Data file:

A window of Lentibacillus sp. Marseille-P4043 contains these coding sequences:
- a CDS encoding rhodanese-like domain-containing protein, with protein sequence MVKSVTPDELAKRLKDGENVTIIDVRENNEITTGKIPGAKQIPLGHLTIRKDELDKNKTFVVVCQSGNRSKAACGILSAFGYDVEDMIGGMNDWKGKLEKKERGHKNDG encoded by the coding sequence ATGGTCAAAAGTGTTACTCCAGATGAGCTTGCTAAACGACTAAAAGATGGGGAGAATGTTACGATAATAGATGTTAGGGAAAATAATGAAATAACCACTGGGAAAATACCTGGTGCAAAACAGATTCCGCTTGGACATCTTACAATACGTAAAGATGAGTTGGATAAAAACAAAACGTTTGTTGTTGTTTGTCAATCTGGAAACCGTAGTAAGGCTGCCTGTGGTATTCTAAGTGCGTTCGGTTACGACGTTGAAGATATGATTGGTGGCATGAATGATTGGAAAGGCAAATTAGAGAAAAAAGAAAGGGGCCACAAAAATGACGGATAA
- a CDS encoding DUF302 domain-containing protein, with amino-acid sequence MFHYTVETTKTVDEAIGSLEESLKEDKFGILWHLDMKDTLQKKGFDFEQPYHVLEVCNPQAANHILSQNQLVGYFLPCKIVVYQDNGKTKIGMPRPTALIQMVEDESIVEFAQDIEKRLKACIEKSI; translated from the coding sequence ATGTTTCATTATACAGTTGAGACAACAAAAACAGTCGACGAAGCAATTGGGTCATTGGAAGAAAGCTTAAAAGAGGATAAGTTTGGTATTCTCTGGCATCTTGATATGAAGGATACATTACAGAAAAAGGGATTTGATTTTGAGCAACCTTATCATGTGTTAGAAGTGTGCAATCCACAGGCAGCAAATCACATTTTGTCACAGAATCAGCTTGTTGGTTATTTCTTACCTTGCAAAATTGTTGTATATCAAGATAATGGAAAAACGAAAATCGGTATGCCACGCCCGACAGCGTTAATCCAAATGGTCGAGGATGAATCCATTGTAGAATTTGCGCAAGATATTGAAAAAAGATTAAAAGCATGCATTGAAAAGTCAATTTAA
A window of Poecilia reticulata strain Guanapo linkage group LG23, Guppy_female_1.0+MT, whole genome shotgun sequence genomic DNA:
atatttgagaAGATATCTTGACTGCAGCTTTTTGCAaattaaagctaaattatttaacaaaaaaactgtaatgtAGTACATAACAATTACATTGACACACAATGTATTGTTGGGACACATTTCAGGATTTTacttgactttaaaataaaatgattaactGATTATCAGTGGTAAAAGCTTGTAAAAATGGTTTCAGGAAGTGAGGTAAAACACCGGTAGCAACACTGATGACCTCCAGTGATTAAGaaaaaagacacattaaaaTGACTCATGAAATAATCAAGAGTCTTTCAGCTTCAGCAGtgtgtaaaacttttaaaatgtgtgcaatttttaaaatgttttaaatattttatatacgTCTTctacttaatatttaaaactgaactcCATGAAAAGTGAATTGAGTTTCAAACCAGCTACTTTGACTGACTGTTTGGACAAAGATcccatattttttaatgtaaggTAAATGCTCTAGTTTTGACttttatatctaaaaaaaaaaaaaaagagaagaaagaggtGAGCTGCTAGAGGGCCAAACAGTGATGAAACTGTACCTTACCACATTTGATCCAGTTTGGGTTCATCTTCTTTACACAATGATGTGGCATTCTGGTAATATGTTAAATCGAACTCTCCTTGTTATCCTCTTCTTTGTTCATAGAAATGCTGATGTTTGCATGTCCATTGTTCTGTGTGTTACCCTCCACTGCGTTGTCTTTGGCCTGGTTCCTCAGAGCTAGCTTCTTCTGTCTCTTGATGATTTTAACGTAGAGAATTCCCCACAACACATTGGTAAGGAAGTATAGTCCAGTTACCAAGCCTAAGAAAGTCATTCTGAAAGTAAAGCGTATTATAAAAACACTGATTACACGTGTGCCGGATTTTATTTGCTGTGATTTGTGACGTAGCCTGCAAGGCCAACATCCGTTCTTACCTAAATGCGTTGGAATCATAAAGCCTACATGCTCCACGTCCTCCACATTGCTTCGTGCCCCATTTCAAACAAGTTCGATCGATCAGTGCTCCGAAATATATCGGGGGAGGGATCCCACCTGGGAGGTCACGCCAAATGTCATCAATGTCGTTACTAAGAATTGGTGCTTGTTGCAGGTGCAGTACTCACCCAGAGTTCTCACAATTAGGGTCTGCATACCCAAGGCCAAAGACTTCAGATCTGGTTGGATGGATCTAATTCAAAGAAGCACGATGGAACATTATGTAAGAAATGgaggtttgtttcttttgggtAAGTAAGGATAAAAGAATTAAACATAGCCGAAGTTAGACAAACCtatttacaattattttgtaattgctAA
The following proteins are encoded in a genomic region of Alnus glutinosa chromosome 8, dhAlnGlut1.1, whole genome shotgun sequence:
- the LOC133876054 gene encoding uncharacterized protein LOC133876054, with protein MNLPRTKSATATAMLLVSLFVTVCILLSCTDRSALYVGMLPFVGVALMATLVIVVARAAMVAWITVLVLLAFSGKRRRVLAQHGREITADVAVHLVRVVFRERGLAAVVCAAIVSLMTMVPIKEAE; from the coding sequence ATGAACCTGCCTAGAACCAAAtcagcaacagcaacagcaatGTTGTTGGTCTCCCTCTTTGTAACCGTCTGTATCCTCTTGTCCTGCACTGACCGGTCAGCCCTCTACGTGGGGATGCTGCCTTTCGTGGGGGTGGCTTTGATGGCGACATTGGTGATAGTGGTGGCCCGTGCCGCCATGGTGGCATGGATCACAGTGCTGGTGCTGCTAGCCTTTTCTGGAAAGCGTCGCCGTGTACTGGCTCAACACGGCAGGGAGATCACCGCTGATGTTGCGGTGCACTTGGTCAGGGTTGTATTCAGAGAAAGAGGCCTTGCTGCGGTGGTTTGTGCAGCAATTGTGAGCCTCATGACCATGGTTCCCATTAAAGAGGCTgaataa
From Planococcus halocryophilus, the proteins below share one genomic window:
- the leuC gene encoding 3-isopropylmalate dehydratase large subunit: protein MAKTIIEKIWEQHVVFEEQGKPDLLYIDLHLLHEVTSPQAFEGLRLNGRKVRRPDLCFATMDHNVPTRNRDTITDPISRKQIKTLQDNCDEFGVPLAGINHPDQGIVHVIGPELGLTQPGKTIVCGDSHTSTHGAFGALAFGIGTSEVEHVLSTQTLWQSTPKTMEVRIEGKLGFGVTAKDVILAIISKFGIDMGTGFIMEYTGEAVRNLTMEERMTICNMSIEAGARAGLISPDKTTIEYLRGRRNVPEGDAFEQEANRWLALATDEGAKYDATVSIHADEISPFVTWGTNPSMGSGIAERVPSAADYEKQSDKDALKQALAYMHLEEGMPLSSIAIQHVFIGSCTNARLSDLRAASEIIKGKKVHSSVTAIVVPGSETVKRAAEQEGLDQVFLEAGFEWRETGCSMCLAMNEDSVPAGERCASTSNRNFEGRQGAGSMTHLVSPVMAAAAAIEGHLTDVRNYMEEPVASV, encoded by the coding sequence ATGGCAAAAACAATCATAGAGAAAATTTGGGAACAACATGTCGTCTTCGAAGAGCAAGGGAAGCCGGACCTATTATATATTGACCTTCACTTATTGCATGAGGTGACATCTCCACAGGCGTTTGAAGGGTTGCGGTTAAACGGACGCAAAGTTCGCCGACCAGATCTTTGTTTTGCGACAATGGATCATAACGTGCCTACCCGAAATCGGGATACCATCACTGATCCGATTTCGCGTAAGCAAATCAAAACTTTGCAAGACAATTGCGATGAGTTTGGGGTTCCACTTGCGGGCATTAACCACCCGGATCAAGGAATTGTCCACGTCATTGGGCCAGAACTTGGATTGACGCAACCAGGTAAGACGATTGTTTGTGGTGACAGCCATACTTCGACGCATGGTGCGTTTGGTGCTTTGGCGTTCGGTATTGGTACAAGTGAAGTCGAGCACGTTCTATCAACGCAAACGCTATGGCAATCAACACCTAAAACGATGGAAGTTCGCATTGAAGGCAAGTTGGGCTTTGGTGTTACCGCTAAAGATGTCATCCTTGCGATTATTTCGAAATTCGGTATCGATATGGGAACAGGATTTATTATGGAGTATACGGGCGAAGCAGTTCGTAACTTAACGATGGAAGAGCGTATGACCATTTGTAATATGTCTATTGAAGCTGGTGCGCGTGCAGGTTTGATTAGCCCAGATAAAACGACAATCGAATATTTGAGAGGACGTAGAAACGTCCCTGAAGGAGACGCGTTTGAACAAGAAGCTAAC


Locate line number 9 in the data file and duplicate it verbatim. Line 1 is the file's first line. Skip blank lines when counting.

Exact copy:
- the leuC gene encoding 3-isopropylmalate dehydratase large subunit: protein MAKTIIEKIWEQHVVFEEQGKPDLLYIDLHLLHEVTSPQAFEGLRLNGRKVRRPDLCFATMDHNVPTRNRDTITDPISRKQIKTLQDNCDEFGVPLAGINHPDQGIVHVIGPELGLTQPGKTIVCGDSHTSTHGAFGALAFGIGTSEVEHVLSTQTLWQSTPKTMEVRIEGKLGFGVTAKDVILAIISKFGIDMGTGFIMEYTGEAVRNLTMEERMTICNMSIEAGARAGLISPDKTTIEYLRGRRNVPEGDAFEQEANRWLALATDEGAKYDATVSIHADEISPFVTWGTNPSMGSGIAERVPSAADYEKQSDKDALKQALAYMHLEEGMPLSSIAIQHVFIGSCTNARLSDLRAASEIIKGKKVHSSVTAIVVPGSETVKRAAEQEGLDQVFLEAGFEWRETGCSMCLAMNEDSVPAGERCASTSNRNFEGRQGAGSMTHLVSPVMAAAAAIEGHLTDVRNYMEEPVASV, encoded by the coding sequence ATGGCAAAAACAATCATAGAGAAAATTTGGGAACAACATGTCGTCTTCGAAGAGCAAGGGAAGCCGGACCTATTATATATTGACCTTCACTTATTGCATGAGGTGACATCTCCACAGGCGTTTGAAGGGTTGCGGTTAAACGGACGCAAAGTTCGCCGACCAGATCTTTGTTTTGCGACAATGGATCATAACGTGCCTACCCGAAATCGGGATACCATCACTGATCCGATTTCGCGTAAGCAAATCAAAACTTTGCAAGACAATTGCGATGAGTTTGGGGTTCCACTTGCGGGCATTAACCACCCGGATCAAGGAATTGTCCACGTCATTGGGCCAGAACTTGGATTGACGCAACCAGGTAAGACGATTGTTTGTGGTGACAGCCATACTTCGACGCATGGTGCGTTTGGTGCTTTGGCGTTCGGTATTGGTACAAGTGAAGTCGAGCACGTTCTATCAACGCAAACGCTATGGCAATCAACACCTAAAACGATGGAAGTTCGCATTGAAGGCAAGTTGGGCTTTGGTGTTACCGCTAAAGATGTCATCCTTGCGATTATTTCGAAATTCGGTATCGATATGGGAACAGGATTTATTATGGAGTATACGGGCGAAGCAGTTCGTAACTTAACGATGGAAGAGCGTATGACCATTTGTAATATGTCTATTGAAGCTGGTGCGCGTGCAGGTTTGATTAGCCCAGATAAAACGACAATCGAATATTTGAGAGGACGTAGAAACGTCCCTGAAGGAGACGCGTTTGAACAAGAAGCTAAC